This week, the Supreme Court of the United States did right by feminists by ruling the proposed abortion ban in Texas to be unconstitutional AND banning domestic abusers from owning guns.
Holy shit, everybody! This is HUGE! This isn’t just public-pat-on-the-back-for-a-publicity-stunt huge, this is real progress!
This morning’s SCOTUS decision ruled that the crime of reckless domestic violence and abuse is a misdemeanor that justifies firearms possession restriction. While there are still a frightening number of loopholes that allow some pretty scary people to own guns, this loophole that no longer exists. Why is this a feminist issue? It means safer homes for at-risk populations: women, children and LBTQIA — particularly BIPOC folks in these groups.
(Note: Omar Mateen, the Pulse Nightclub shooter, had a history of domestic violence.)
As if that were not huge enough on its own, the SCOTUS also laid down the law (get it?) on the Texas abortion ban. They ruled that a 2013 Texas law designed to restrict and reduce women’s access to abortion services is unconstitutional. It was a strong majority, too, at a ruling of 5-3. It’s been over a decade since the SCOTUS ruled on any abortion-related issues, but they came in when it really counts. Many are saying it is the most important abortion case in more than 25 years!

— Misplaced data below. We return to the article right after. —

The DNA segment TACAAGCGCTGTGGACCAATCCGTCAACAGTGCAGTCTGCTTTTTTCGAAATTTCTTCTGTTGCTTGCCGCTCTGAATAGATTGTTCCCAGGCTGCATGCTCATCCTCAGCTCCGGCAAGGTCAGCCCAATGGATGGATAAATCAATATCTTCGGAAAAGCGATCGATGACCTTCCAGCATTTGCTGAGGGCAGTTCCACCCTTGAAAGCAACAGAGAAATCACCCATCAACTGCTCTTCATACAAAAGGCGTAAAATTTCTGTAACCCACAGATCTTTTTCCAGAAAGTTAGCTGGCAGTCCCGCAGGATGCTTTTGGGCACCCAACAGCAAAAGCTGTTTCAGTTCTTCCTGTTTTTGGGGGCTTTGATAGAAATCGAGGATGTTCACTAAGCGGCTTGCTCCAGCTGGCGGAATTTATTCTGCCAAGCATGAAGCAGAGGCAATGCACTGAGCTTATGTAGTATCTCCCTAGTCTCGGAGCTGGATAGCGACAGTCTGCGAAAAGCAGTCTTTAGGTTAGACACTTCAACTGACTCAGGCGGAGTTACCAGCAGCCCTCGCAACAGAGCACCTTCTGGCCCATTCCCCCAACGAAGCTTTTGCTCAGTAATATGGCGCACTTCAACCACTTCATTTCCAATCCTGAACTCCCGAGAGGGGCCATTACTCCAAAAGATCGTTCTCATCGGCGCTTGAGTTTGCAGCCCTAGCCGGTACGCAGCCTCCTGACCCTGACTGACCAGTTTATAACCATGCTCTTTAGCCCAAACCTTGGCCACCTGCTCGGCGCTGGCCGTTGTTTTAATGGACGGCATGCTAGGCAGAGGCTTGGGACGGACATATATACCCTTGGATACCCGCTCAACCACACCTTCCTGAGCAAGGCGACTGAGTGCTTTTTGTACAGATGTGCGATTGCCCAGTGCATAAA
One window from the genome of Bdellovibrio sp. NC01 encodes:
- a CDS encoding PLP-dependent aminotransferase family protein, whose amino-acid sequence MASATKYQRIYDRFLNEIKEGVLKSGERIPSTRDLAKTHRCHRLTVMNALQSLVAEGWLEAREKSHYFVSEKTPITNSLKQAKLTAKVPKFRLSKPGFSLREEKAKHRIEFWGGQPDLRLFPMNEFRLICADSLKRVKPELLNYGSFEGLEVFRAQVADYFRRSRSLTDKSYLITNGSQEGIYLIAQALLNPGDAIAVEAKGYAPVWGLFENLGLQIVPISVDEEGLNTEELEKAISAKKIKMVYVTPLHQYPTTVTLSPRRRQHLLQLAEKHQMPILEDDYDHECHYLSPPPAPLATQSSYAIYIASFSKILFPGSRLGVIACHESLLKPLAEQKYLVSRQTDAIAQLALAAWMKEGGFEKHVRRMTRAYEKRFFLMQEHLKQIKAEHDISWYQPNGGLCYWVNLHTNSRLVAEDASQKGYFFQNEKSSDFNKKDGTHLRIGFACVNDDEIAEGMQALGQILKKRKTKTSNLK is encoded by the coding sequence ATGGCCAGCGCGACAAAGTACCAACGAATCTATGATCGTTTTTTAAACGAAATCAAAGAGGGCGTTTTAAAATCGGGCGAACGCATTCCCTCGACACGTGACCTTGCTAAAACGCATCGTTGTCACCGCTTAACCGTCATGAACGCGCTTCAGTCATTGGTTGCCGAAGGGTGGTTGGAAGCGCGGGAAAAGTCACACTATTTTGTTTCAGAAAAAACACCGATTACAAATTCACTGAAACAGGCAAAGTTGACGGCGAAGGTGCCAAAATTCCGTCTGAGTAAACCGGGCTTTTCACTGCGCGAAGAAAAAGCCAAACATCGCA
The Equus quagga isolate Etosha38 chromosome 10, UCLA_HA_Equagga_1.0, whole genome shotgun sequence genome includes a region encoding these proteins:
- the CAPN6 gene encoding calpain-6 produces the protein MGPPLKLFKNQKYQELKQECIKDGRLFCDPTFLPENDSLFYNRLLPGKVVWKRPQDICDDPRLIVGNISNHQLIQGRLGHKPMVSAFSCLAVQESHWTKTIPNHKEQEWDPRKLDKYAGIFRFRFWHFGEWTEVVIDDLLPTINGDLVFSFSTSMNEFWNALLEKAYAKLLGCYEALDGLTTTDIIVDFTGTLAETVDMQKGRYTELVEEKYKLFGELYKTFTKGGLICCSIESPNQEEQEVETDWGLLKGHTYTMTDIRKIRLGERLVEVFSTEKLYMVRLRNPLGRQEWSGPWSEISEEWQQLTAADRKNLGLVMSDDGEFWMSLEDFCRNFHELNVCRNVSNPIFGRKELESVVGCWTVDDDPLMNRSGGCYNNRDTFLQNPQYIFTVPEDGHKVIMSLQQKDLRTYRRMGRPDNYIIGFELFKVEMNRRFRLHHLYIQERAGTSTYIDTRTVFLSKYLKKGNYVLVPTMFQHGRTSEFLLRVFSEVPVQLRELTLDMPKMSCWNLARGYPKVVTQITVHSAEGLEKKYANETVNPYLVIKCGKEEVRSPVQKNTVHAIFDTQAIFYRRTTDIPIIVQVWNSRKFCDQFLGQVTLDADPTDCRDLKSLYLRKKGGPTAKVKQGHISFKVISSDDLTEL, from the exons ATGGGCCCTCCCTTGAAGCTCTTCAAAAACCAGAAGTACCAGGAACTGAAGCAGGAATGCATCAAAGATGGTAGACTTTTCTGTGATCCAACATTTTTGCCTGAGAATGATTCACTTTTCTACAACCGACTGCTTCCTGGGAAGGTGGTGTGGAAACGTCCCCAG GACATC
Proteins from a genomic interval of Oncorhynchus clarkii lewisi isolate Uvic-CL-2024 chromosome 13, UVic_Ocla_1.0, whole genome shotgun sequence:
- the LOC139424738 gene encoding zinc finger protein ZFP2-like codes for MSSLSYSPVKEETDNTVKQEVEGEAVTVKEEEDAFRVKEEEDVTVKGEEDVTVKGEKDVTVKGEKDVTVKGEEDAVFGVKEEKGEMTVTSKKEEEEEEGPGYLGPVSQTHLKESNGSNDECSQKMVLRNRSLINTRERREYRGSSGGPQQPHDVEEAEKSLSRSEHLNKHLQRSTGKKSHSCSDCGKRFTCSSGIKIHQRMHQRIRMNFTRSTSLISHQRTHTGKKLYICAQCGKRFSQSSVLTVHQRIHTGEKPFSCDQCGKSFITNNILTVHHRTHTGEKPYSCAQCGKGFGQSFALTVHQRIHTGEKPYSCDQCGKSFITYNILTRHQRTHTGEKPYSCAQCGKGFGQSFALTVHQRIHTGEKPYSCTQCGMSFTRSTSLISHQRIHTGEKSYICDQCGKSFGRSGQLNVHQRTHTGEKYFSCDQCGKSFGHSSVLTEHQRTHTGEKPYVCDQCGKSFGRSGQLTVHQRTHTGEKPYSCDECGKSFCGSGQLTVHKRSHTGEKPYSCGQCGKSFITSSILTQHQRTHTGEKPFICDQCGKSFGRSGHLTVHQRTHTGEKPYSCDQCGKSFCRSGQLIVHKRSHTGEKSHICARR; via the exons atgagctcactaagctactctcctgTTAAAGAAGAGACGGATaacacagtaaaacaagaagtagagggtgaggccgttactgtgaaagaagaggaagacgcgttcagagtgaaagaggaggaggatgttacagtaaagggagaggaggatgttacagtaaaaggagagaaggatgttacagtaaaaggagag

Why is a ruling in Texas so important? Well, Texas is nearly 9 percent of the US population, with about 27.5 million residents. The population of Texas has also jumped almost 10 percent in the last five years, which is tremendous. This is a growing state, economy and cultural space. Pregnant people deserve the right to make decisions for their own bodies.
The issue at hand was whether or not the HB-2 bill placed an “undue burden” on folks seeking an abortion. The bill included many severe rules, down to width of hallways of the abortion clinics. Because a lot of these buildings did not meet these ridiculous laws, they were forced to close. To top things off, the law reduced the total number of abortion clinics in the State of Texas to less than 20. Texas is the second largest state in the U.S., approximately the size of France, forcing some residents to travel great distances to get to their nearest clinic.
Let’s not forget Wendy Davis’s 11-hour fillibuster in an attempt to block the bill from passing in Texas. She may not have won then, but she certainly helped pave the way for it. Thank you for never yielding, Wendy, and thank you SCOTUS for finally listening and protecting abortion rights and the safety of those surviving domestic violence.
JUST IN: Pres. Obama is "pleased" the Supreme Court struck down Texas restrictions on abortion clinics. pic.twitter.com/niqZ6ygjG4
— ABC News Politics (@ABCPolitics) June 27, 2016